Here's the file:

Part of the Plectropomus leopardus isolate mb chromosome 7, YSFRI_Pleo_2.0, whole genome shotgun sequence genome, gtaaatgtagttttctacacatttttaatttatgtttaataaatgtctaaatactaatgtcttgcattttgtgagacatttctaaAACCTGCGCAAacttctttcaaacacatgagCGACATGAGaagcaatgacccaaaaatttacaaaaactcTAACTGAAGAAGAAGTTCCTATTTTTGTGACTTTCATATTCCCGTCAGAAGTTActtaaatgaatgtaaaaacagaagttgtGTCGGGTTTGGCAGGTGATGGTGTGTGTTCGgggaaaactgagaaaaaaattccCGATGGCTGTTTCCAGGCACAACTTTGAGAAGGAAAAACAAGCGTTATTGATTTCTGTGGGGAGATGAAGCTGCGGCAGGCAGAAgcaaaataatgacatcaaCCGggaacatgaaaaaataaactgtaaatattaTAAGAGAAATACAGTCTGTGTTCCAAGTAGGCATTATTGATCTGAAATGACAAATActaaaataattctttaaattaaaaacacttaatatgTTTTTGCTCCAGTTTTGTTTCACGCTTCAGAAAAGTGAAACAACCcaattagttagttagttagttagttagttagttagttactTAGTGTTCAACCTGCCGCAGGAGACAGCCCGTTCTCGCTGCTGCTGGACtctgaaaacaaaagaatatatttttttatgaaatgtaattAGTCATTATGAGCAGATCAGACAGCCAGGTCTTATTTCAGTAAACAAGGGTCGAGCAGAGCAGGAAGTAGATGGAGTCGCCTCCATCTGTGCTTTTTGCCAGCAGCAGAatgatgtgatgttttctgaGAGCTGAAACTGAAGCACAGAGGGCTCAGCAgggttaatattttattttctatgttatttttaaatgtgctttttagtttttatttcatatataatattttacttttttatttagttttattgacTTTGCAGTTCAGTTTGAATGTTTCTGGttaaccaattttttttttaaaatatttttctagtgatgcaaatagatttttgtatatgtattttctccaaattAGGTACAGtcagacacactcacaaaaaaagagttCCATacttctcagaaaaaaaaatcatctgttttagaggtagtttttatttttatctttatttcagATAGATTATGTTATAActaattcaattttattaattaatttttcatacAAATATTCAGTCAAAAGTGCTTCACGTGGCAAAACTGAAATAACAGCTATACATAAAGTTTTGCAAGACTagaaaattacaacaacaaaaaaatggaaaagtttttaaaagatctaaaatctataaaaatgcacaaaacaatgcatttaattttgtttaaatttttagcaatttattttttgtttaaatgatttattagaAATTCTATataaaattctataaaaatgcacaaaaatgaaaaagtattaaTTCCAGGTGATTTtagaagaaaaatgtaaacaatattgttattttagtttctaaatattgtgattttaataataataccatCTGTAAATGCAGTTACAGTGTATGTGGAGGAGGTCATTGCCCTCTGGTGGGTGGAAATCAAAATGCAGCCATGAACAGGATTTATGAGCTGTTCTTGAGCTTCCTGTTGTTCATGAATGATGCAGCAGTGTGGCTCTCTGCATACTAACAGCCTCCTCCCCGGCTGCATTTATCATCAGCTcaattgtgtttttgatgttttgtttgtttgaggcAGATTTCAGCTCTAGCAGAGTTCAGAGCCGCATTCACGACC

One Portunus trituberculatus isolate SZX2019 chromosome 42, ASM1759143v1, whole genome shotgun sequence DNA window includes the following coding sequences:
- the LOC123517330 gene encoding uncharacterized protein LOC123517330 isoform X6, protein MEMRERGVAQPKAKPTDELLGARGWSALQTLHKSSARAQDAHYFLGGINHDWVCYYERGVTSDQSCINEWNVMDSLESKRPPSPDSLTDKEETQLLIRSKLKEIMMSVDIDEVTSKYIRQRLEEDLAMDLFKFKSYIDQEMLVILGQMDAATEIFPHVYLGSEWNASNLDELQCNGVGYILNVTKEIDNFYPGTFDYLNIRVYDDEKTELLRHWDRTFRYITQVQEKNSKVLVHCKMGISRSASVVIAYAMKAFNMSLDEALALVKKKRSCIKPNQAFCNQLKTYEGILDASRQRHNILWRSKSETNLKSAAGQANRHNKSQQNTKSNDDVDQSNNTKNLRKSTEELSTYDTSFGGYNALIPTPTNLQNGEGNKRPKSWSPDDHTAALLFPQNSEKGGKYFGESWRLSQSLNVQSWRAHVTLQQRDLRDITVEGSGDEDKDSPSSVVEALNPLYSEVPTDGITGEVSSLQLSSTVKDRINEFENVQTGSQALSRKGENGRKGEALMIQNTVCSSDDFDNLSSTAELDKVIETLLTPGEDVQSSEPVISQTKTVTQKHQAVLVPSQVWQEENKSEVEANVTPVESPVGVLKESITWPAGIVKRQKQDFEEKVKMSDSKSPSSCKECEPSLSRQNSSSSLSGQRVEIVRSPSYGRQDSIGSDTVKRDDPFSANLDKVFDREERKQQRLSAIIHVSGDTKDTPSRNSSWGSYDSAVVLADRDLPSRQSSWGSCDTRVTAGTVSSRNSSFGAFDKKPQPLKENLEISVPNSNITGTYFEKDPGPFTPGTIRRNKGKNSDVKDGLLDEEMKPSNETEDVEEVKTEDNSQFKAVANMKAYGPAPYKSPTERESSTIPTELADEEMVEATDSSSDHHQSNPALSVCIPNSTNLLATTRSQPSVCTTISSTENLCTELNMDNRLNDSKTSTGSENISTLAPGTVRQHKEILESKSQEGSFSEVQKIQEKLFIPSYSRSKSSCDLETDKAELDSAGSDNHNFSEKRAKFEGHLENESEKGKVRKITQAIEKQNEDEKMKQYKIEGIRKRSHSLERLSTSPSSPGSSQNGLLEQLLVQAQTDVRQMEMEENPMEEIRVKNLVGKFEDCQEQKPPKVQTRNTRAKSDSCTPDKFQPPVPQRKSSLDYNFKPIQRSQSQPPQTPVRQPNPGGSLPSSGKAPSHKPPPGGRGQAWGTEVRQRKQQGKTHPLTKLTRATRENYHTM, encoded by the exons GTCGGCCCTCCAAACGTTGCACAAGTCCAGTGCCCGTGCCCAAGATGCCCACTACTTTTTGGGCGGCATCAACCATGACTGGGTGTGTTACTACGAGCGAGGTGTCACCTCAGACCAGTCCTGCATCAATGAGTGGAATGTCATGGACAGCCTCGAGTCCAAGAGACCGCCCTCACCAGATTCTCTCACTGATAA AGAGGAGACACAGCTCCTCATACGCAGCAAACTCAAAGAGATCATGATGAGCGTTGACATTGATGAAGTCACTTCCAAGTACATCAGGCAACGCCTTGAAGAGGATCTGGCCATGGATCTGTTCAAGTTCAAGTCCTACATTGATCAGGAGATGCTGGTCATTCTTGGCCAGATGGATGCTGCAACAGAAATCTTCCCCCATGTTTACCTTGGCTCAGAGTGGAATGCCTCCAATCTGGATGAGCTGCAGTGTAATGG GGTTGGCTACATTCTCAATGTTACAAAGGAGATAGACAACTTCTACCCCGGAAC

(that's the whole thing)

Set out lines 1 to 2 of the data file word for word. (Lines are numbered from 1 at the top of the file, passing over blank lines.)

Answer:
Part of the Plectropomus leopardus isolate mb chromosome 7, YSFRI_Pleo_2.0, whole genome shotgun sequence genome, gtaaatgtagttttctacacatttttaatttatgtttaataaatgtctaaatactaatgtcttgcattttgtgagacatttctaaAACCTGCGCAAacttctttcaaacacatgagCGACATGAGaagcaatgacccaaaaatttacaaaaactcTAACTGAAGAAGAAGTTCCTATTTTTGTGACTTTCATATTCCCGTCAGAAGTTActtaaatgaatgtaaaaacagaagttgtGTCGGGTTTGGCAGGTGATGGTGTGTGTTCGgggaaaactgagaaaaaaattccCGATGGCTGTTTCCAGGCACAACTTTGAGAAGGAAAAACAAGCGTTATTGATTTCTGTGGGGAGATGAAGCTGCGGCAGGCAGAAgcaaaataatgacatcaaCCGggaacatgaaaaaataaactgtaaatattaTAAGAGAAATACAGTCTGTGTTCCAAGTAGGCATTATTGATCTGAAATGACAAATActaaaataattctttaaattaaaaacacttaatatgTTTTTGCTCCAGTTTTGTTTCACGCTTCAGAAAAGTGAAACAACCcaattagttagttagttagttagttagttagttagttactTAGTGTTCAACCTGCCGCAGGAGACAGCCCGTTCTCGCTGCTGCTGGACtctgaaaacaaaagaatatatttttttatgaaatgtaattAGTCATTATGAGCAGATCAGACAGCCAGGTCTTATTTCAGTAAACAAGGGTCGAGCAGAGCAGGAAGTAGATGGAGTCGCCTCCATCTGTGCTTTTTGCCAGCAGCAGAatgatgtgatgttttctgaGAGCTGAAACTGAAGCACAGAGGGCTCAGCAgggttaatattttattttctatgttatttttaaatgtgctttttagtttttatttcatatataatattttacttttttatttagttttattgacTTTGCAGTTCAGTTTGAATGTTTCTGGttaaccaattttttttttaaaatatttttctagtgatgcaaatagatttttgtatatgtattttctccaaattAGGTACAGtcagacacactcacaaaaaaagagttCCATacttctcagaaaaaaaaatcatctgttttagaggtagtttttatttttatctttatttcagATAGATTATGTTATAActaattcaattttattaattaatttttcatacAAATATTCAGTCAAAAGTGCTTCACGTGGCAAAACTGAAATAACAGCTATACATAAAGTTTTGCAAGACTagaaaattacaacaacaaaaaaatggaaaagtttttaaaagatctaaaatctataaaaatgcacaaaacaatgcatttaattttgtttaaatttttagcaatttattttttgtttaaatgatttattagaAATTCTATataaaattctataaaaatgcacaaaaatgaaaaagtattaaTTCCAGGTGATTTtagaagaaaaatgtaaacaatattgttattttagtttctaaatattgtgattttaataataataccatCTGTAAATGCAGTTACAGTGTATGTGGAGGAGGTCATTGCCCTCTGGTGGGTGGAAATCAAAATGCAGCCATGAACAGGATTTATGAGCTGTTCTTGAGCTTCCTGTTGTTCATGAATGATGCAGCAGTGTGGCTCTCTGCATACTAACAGCCTCCTCCCCGGCTGCATTTATCATCAGCTcaattgtgtttttgatgttttgtttgtttgaggcAGATTTCAGCTCTAGCAGAGTTCAGAGCCGCATTCACGACC

One Portunus trituberculatus isolate SZX2019 chromosome 42, ASM1759143v1, whole genome shotgun sequence DNA window includes the following coding sequences: